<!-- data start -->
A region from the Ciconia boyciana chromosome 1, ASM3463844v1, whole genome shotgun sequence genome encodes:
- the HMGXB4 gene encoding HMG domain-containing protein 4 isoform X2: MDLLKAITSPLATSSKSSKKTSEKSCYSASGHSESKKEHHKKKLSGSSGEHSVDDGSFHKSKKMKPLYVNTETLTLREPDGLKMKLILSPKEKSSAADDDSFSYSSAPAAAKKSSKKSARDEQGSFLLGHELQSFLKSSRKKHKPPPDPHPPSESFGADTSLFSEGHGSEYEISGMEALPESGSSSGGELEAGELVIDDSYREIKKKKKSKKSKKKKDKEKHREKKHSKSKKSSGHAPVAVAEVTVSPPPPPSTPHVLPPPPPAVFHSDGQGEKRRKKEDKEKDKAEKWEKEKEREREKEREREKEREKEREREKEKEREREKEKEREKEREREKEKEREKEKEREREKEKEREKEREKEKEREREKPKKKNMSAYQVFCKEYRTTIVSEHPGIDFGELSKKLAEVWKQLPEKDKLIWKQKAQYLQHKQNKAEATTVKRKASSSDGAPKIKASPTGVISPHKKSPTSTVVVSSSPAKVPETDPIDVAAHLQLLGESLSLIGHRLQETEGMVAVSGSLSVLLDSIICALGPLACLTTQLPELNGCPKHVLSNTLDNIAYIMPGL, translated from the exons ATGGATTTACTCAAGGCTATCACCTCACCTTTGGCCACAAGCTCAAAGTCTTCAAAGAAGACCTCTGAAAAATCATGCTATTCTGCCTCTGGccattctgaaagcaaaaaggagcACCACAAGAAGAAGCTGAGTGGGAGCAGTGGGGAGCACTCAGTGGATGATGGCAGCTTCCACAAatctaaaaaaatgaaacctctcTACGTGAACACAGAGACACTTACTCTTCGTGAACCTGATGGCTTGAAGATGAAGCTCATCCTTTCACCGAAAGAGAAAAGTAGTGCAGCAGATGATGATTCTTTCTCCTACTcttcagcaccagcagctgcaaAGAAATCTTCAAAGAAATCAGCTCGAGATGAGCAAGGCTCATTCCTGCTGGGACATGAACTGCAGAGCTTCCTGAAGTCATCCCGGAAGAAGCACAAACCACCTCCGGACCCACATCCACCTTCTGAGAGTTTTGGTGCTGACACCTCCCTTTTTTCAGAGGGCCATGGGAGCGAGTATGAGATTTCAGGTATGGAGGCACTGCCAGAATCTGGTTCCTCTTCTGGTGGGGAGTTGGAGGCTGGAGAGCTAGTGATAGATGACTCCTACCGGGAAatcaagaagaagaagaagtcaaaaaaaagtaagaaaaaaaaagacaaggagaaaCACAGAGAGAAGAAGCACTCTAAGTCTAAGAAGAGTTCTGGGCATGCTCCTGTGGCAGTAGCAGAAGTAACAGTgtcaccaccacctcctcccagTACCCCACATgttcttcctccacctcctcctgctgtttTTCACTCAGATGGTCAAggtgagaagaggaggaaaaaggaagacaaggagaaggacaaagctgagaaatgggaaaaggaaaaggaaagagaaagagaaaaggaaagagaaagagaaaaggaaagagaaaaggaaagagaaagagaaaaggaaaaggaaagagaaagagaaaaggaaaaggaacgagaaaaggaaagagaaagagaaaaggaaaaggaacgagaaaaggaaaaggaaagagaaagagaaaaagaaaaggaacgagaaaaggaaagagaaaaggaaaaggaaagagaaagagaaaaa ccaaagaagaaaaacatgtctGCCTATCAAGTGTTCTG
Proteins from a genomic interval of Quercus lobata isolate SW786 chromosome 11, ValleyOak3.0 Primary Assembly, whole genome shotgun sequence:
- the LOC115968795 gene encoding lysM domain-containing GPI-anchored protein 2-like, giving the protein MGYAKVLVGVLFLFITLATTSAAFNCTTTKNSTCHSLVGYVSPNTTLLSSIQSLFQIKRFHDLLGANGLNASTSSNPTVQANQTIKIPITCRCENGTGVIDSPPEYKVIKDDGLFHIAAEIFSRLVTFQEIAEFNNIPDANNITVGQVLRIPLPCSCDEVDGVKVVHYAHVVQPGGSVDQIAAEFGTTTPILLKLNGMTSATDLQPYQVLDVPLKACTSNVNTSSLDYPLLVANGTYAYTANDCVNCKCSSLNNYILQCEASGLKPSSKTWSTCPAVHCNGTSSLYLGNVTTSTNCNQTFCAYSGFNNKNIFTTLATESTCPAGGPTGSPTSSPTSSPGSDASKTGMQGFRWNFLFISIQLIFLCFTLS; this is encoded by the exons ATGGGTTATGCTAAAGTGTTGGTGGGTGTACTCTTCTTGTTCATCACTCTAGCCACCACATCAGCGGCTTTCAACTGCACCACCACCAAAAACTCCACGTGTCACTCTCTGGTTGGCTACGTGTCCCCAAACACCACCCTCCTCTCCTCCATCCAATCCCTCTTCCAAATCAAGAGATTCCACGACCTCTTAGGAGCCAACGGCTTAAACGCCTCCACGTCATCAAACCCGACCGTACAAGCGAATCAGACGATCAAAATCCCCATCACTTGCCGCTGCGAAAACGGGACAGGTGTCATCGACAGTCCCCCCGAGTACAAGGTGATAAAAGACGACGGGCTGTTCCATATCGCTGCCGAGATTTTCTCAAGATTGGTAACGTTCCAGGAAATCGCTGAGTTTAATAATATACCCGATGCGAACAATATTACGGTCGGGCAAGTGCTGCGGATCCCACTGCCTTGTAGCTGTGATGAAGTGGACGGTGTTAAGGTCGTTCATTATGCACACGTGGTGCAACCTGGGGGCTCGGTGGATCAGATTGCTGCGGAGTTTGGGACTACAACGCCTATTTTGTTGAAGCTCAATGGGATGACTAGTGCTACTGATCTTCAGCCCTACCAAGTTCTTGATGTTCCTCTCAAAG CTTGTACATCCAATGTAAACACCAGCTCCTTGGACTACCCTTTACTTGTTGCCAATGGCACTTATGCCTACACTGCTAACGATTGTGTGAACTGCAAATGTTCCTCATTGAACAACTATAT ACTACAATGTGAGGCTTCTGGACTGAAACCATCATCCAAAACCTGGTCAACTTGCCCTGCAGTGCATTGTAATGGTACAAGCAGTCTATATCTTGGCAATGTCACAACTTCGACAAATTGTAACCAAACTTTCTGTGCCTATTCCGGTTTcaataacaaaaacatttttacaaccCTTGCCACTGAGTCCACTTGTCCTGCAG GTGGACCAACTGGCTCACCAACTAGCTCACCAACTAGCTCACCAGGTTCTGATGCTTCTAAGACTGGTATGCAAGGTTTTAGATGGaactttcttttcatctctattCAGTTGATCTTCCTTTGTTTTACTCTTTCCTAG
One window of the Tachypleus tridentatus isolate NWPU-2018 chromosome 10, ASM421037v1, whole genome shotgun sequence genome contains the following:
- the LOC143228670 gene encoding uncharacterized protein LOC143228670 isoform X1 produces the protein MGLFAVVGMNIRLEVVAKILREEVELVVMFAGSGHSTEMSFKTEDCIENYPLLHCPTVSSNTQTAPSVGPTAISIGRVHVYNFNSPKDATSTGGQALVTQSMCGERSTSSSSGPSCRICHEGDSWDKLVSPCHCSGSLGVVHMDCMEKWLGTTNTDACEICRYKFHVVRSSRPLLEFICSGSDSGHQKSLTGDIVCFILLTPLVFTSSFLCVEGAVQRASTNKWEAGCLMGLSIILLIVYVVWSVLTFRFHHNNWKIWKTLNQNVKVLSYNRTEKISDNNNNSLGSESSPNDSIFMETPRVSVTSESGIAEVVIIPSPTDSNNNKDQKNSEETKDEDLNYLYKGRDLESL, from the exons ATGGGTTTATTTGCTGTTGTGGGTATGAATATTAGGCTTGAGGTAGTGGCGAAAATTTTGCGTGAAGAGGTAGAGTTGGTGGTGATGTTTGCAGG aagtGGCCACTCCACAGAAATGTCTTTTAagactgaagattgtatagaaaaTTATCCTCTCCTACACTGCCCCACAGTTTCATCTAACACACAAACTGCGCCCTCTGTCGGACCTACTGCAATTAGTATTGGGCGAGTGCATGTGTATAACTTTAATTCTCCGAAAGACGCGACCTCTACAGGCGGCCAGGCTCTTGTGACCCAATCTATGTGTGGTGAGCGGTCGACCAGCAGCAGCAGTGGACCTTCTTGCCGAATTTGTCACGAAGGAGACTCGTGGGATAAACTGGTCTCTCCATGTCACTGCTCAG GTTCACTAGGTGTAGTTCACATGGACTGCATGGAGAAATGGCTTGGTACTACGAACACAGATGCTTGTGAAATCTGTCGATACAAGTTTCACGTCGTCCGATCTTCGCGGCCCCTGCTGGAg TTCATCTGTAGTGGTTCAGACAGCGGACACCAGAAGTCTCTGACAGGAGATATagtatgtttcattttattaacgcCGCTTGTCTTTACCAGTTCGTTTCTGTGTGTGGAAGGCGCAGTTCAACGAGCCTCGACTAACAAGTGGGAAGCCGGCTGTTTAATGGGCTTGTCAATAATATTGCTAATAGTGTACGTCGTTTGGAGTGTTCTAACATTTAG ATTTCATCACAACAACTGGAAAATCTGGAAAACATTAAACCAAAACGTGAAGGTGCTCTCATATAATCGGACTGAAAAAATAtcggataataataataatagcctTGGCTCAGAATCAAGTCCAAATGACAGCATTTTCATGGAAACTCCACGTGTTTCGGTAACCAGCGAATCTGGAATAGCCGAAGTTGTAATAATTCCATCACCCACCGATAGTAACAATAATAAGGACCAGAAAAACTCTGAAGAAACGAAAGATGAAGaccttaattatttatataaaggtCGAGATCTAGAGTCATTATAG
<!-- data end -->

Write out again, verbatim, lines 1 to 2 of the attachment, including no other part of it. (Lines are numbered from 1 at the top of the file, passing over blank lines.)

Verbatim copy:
A region from the Ciconia boyciana chromosome 1, ASM3463844v1, whole genome shotgun sequence genome encodes:
- the HMGXB4 gene encoding HMG domain-containing protein 4 isoform X2: MDLLKAITSPLATSSKSSKKTSEKSCYSASGHSESKKEHHKKKLSGSSGEHSVDDGSFHKSKKMKPLYVNTETLTLREPDGLKMKLILSPKEKSSAADDDSFSYSSAPAAAKKSSKKSARDEQGSFLLGHELQSFLKSSRKKHKPPPDPHPPSESFGADTSLFSEGHGSEYEISGMEALPESGSSSGGELEAGELVIDDSYREIKKKKKSKKSKKKKDKEKHREKKHSKSKKSSGHAPVAVAEVTVSPPPPPSTPHVLPPPPPAVFHSDGQGEKRRKKEDKEKDKAEKWEKEKEREREKEREREKEREKEREREKEKEREREKEKEREKEREREKEKEREKEKEREREKEKEREKEREKEKEREREKPKKKNMSAYQVFCKEYRTTIVSEHPGIDFGELSKKLAEVWKQLPEKDKLIWKQKAQYLQHKQNKAEATTVKRKASSSDGAPKIKASPTGVISPHKKSPTSTVVVSSSPAKVPETDPIDVAAHLQLLGESLSLIGHRLQETEGMVAVSGSLSVLLDSIICALGPLACLTTQLPELNGCPKHVLSNTLDNIAYIMPGL, translated from the exons ATGGATTTACTCAAGGCTATCACCTCACCTTTGGCCACAAGCTCAAAGTCTTCAAAGAAGACCTCTGAAAAATCATGCTATTCTGCCTCTGGccattctgaaagcaaaaaggagcACCACAAGAAGAAGCTGAGTGGGAGCAGTGGGGAGCACTCAGTGGATGATGGCAGCTTCCACAAatctaaaaaaatgaaacctctcTACGTGAACACAGAGACACTTACTCTTCGTGAACCTGATGGCTTGAAGATGAAGCTCATCCTTTCACCGAAAGAGAAAAGTAGTGCAGCAGATGATGATTCTTTCTCCTACTcttcagcaccagcagctgcaaAGAAATCTTCAAAGAAATCAGCTCGAGATGAGCAAGGCTCATTCCTGCTGGGACATGAACTGCAGAGCTTCCTGAAGTCATCCCGGAAGAAGCACAAACCACCTCCGGACCCACATCCACCTTCTGAGAGTTTTGGTGCTGACACCTCCCTTTTTTCAGAGGGCCATGGGAGCGAGTATGAGATTTCAGGTATGGAGGCACTGCCAGAATCTGGTTCCTCTTCTGGTGGGGAGTTGGAGGCTGGAGAGCTAGTGATAGATGACTCCTACCGGGAAatcaagaagaagaagaagtcaaaaaaaagtaagaaaaaaaaagacaaggagaaaCACAGAGAGAAGAAGCACTCTAAGTCTAAGAAGAGTTCTGGGCATGCTCCTGTGGCAGTAGCAGAAGTAACAGTgtcaccaccacctcctcccagTACCCCACATgttcttcctccacctcctcctgctgtttTTCACTCAGATGGTCAAggtgagaagaggaggaaaaaggaagacaaggagaaggacaaagctgagaaatgggaaaaggaaaaggaaagagaaagagaaaaggaaagagaaagagaaaaggaaagagaaaaggaaagagaaagagaaaaggaaaaggaaagagaaagagaaaaggaaaaggaacgagaaaaggaaagagaaagagaaaaggaaaaggaacgagaaaaggaaaaggaaagagaaagagaaaaagaaaaggaacgagaaaaggaaagagaaaaggaaaaggaaagagaaagagaaaaa ccaaagaagaaaaacatgtctGCCTATCAAGTGTTCTG